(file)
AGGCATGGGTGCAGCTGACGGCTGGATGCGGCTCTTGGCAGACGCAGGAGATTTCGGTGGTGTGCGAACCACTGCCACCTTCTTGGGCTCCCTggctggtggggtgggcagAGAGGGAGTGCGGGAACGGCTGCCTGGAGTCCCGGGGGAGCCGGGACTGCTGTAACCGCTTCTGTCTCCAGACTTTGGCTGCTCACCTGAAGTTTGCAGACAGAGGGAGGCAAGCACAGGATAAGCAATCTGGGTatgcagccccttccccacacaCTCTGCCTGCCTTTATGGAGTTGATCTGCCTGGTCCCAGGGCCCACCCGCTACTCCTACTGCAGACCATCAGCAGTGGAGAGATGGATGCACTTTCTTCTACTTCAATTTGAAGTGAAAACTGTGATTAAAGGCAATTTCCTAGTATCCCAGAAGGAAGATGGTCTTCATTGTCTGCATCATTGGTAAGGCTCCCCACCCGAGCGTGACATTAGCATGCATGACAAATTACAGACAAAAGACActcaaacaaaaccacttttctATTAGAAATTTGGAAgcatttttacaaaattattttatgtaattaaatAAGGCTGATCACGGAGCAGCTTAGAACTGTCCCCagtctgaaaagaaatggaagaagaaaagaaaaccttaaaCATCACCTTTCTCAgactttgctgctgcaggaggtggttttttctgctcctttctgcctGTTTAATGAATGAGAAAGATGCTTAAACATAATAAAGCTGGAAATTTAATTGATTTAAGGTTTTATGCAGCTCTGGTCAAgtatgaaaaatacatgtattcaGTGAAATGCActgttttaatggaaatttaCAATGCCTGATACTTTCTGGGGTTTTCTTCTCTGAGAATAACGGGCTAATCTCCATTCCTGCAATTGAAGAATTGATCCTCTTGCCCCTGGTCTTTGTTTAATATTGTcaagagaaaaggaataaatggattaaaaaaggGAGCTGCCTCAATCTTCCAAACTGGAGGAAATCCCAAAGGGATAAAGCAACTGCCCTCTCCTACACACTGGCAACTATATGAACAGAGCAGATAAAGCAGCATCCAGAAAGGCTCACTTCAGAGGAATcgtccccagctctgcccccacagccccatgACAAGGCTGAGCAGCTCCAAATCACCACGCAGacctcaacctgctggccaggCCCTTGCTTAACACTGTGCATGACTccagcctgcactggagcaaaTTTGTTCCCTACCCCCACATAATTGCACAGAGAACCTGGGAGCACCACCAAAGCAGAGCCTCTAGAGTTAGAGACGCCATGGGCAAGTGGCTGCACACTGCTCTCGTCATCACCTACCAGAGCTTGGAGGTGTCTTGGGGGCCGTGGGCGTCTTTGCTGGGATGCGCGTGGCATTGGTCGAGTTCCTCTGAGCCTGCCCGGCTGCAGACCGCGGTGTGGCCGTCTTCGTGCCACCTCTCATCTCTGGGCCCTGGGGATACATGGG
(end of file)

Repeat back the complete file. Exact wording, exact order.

AGGCATGGGTGCAGCTGACGGCTGGATGCGGCTCTTGGCAGACGCAGGAGATTTCGGTGGTGTGCGAACCACTGCCACCTTCTTGGGCTCCCTggctggtggggtgggcagAGAGGGAGTGCGGGAACGGCTGCCTGGAGTCCCGGGGGAGCCGGGACTGCTGTAACCGCTTCTGTCTCCAGACTTTGGCTGCTCACCTGAAGTTTGCAGACAGAGGGAGGCAAGCACAGGATAAGCAATCTGGGTatgcagccccttccccacacaCTCTGCCTGCCTTTATGGAGTTGATCTGCCTGGTCCCAGGGCCCACCCGCTACTCCTACTGCAGACCATCAGCAGTGGAGAGATGGATGCACTTTCTTCTACTTCAATTTGAAGTGAAAACTGTGATTAAAGGCAATTTCCTAGTATCCCAGAAGGAAGATGGTCTTCATTGTCTGCATCATTGGTAAGGCTCCCCACCCGAGCGTGACATTAGCATGCATGACAAATTACAGACAAAAGACActcaaacaaaaccacttttctATTAGAAATTTGGAAgcatttttacaaaattattttatgtaattaaatAAGGCTGATCACGGAGCAGCTTAGAACTGTCCCCagtctgaaaagaaatggaagaagaaaagaaaaccttaaaCATCACCTTTCTCAgactttgctgctgcaggaggtggttttttctgctcctttctgcctGTTTAATGAATGAGAAAGATGCTTAAACATAATAAAGCTGGAAATTTAATTGATTTAAGGTTTTATGCAGCTCTGGTCAAgtatgaaaaatacatgtattcaGTGAAATGCActgttttaatggaaatttaCAATGCCTGATACTTTCTGGGGTTTTCTTCTCTGAGAATAACGGGCTAATCTCCATTCCTGCAATTGAAGAATTGATCCTCTTGCCCCTGGTCTTTGTTTAATATTGTcaagagaaaaggaataaatggattaaaaaaggGAGCTGCCTCAATCTTCCAAACTGGAGGAAATCCCAAAGGGATAAAGCAACTGCCCTCTCCTACACACTGGCAACTATATGAACAGAGCAGATAAAGCAGCATCCAGAAAGGCTCACTTCAGAGGAATcgtccccagctctgcccccacagccccatgACAAGGCTGAGCAGCTCCAAATCACCACGCAGacctcaacctgctggccaggCCCTTGCTTAACACTGTGCATGACTccagcctgcactggagcaaaTTTGTTCCCTACCCCCACATAATTGCACAGAGAACCTGGGAGCACCACCAAAGCAGAGCCTCTAGAGTTAGAGACGCCATGGGCAAGTGGCTGCACACTGCTCTCGTCATCACCTACCAGAGCTTGGAGGTGTCTTGGGGGCCGTGGGCGTCTTTGCTGGGATGCGCGTGGCATTGGTCGAGTTCCTCTGAGCCTGCCCGGCTGCAGACCGCGGTGTGGCCGTCTTCGTGCCACCTCTCATCTCTGGGCCCTGGGGATACATGGG